The staff of the Turlock Irrigation District has proposed electricity rate increases averaging 5 percent.
The district board on Tuesday will consider setting a Dec. 2 public hearing on the proposal, which could be followed by a vote.
The average residential bill now is about $125 a month, although power use is much greater in summer than winter. The proposal would raise it to about $131.
The staff said the extra money is needed to cover about $16.7 million in increased costs related to generating and delivering electricity.
Never miss a local story.
Much of this involves the federal relicensing of Don Pedro Reservoir on the Tuolumne River, which requires extensive study on downstream fish and other concerns and upgrades to the hydroelectric plant, spokesman Calvin Curtin said. The original license, granted in 1966, expires in 2016.
TID also faces relicensing of the much smaller La Grange Reservoir, just downstream on Don Pedro, after a federal decision that the district is appealing.
Another driver is the state mandate to get at least 33 percent of the total power supply from renewable sources, Curtin said. TID is at 25 percent, thanks to wind turbines near the Columbia River. Large hydro plants such as Don Pedro do not count toward the total.
Curtin said the district also faces mandates for the overall system’s reliability under the Federal Power Act of 2005. It was enacted in the wake of a massive blackout on the East Coast.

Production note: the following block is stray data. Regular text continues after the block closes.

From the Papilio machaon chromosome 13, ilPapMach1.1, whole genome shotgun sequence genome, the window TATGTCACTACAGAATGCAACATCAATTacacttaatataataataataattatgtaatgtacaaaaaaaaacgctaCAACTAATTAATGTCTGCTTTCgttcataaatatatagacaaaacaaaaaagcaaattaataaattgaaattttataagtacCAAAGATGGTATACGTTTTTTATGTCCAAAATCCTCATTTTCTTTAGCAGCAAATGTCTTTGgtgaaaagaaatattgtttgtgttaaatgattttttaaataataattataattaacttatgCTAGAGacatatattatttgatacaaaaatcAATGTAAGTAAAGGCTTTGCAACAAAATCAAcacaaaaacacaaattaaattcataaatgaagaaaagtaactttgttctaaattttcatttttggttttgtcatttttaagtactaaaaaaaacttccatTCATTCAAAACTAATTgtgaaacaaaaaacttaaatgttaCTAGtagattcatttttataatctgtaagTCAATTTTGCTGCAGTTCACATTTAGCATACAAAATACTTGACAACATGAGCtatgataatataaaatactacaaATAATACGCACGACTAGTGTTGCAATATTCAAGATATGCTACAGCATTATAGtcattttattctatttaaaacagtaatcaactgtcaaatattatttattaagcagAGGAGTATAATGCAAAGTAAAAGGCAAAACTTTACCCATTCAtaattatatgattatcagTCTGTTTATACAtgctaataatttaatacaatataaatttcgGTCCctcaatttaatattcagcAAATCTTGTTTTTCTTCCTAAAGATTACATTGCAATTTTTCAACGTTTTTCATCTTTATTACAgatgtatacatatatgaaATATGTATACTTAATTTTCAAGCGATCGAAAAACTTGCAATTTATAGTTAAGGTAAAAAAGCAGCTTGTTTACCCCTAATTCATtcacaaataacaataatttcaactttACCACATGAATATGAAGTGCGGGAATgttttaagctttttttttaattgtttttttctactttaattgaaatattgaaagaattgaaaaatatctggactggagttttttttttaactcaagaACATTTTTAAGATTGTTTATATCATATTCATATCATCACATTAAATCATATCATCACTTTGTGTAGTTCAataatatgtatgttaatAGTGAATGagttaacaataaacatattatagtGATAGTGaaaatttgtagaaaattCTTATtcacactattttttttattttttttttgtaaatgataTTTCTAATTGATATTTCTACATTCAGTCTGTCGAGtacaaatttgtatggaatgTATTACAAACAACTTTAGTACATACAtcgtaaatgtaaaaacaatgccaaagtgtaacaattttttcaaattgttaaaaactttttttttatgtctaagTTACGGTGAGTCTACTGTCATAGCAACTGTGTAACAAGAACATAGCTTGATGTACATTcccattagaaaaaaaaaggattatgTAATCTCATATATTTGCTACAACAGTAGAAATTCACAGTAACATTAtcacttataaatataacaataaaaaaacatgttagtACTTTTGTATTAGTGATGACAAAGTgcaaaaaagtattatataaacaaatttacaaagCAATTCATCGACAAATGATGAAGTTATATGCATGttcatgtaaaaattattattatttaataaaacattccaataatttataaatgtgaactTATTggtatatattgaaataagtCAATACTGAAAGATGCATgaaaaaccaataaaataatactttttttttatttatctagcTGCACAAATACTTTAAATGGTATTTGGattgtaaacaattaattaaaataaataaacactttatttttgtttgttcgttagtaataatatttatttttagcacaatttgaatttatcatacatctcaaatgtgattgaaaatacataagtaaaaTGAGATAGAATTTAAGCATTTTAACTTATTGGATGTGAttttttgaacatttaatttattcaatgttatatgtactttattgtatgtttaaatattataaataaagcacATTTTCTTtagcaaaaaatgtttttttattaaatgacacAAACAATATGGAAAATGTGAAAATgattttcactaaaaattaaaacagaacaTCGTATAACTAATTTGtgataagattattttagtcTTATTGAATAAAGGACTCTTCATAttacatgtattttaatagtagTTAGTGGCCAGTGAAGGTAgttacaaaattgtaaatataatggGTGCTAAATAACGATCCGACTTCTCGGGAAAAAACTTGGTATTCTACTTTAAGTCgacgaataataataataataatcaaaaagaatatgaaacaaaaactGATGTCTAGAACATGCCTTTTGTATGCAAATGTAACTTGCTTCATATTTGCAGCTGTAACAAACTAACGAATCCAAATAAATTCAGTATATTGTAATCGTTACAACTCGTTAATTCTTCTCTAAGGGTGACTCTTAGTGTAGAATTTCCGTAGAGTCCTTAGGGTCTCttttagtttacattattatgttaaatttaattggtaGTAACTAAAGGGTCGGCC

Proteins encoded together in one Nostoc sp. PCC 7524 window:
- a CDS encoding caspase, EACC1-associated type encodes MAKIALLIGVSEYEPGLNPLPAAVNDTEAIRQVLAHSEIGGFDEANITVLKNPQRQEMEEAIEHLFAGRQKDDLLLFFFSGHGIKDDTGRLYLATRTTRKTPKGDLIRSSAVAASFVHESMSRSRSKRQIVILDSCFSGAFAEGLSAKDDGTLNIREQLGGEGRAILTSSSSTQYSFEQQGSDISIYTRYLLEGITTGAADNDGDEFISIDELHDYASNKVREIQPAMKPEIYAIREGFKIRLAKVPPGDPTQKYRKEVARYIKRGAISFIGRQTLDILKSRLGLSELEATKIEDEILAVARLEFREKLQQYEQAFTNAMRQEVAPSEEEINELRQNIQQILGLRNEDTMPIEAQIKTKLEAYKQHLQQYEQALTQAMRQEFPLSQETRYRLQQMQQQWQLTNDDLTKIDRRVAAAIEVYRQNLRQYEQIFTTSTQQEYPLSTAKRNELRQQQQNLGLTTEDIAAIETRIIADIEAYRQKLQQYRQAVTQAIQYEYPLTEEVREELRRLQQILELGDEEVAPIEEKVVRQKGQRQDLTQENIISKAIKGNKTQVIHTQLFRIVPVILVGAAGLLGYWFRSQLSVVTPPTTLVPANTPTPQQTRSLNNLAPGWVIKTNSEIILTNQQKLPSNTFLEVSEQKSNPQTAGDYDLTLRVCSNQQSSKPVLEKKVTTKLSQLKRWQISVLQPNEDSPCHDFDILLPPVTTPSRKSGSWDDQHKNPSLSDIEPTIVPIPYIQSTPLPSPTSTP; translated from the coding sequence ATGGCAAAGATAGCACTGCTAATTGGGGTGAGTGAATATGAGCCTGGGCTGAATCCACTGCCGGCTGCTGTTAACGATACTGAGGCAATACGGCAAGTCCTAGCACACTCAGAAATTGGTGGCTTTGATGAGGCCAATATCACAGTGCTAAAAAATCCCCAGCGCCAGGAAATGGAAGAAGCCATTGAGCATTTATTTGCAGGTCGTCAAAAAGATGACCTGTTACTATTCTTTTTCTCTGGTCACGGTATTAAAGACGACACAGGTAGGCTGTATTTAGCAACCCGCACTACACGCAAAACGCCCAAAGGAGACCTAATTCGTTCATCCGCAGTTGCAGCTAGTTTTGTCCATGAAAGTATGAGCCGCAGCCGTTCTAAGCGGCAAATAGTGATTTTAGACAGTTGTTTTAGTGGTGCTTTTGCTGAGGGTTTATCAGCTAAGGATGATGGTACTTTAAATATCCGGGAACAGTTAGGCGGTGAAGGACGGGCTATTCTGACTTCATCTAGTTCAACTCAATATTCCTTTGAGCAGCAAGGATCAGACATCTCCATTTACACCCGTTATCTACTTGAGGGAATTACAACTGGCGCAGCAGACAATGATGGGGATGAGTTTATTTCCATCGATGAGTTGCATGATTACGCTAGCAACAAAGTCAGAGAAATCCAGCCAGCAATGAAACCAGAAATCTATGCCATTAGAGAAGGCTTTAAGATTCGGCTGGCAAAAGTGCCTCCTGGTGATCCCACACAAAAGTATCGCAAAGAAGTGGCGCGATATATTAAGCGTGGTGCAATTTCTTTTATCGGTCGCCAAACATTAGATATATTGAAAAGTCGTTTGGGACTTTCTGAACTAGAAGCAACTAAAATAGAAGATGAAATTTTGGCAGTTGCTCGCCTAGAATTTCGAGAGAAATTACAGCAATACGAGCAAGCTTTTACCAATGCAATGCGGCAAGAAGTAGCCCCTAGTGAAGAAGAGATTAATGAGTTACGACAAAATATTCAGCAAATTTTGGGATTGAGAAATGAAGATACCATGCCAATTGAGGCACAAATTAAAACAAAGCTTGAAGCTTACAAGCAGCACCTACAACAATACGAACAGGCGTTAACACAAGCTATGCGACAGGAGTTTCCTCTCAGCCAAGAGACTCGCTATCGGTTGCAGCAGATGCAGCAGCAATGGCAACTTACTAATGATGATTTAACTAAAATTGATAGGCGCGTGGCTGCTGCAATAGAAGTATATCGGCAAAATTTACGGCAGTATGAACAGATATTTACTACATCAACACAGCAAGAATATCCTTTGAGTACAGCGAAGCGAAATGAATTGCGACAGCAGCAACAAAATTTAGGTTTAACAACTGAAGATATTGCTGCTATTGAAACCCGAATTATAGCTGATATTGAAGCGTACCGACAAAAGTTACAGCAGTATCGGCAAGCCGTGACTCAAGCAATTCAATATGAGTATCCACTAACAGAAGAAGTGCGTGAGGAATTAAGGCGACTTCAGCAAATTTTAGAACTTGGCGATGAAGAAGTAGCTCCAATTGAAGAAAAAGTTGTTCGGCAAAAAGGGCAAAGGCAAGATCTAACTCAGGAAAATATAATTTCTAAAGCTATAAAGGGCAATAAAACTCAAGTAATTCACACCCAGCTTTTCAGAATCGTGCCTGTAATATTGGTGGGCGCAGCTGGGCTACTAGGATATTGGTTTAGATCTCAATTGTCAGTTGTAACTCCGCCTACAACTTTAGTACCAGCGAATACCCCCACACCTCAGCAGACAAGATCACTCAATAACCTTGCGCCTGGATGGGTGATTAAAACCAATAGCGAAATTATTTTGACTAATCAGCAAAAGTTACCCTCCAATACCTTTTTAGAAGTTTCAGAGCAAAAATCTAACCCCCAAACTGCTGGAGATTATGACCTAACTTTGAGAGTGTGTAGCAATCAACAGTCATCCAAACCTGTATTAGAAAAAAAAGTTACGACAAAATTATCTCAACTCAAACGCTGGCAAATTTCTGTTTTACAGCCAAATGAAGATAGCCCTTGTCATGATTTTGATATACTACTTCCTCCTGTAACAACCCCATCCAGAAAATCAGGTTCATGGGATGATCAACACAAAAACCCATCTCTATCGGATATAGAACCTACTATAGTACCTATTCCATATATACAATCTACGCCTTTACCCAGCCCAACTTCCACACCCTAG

Finally, Curtin said, the rate increase would help the district attract employees with the technological skills needed to run the system. He noted that the workforce has dropped from 480 in 2010 to 455 this year.
The last rate vote was in 2011, when the board approved increases of 4 percent each in early 2012, 2013 and 2014.
TID provides electricity to about 98,000 homes, businesses and other customers. Its service area stretches from south Modesto to north Merced County and from the La Grange area to the hills southwest of Patterson.
The district gets some of its power from Don Pedro, but it has been sharply reduced by the drought. It also draws on natural gas turbines in its service area, the wind project and other sources.
Also Tuesday, the board will consider spending $450,000 to $475,000 to stabilize three locations along the Don Pedro shoreline. Fluctuating water levels and wave action have eroded soil in these areas, a staff report said.
The plan is to place landscaping fabric, gravel and soil at the problem sites during the winter.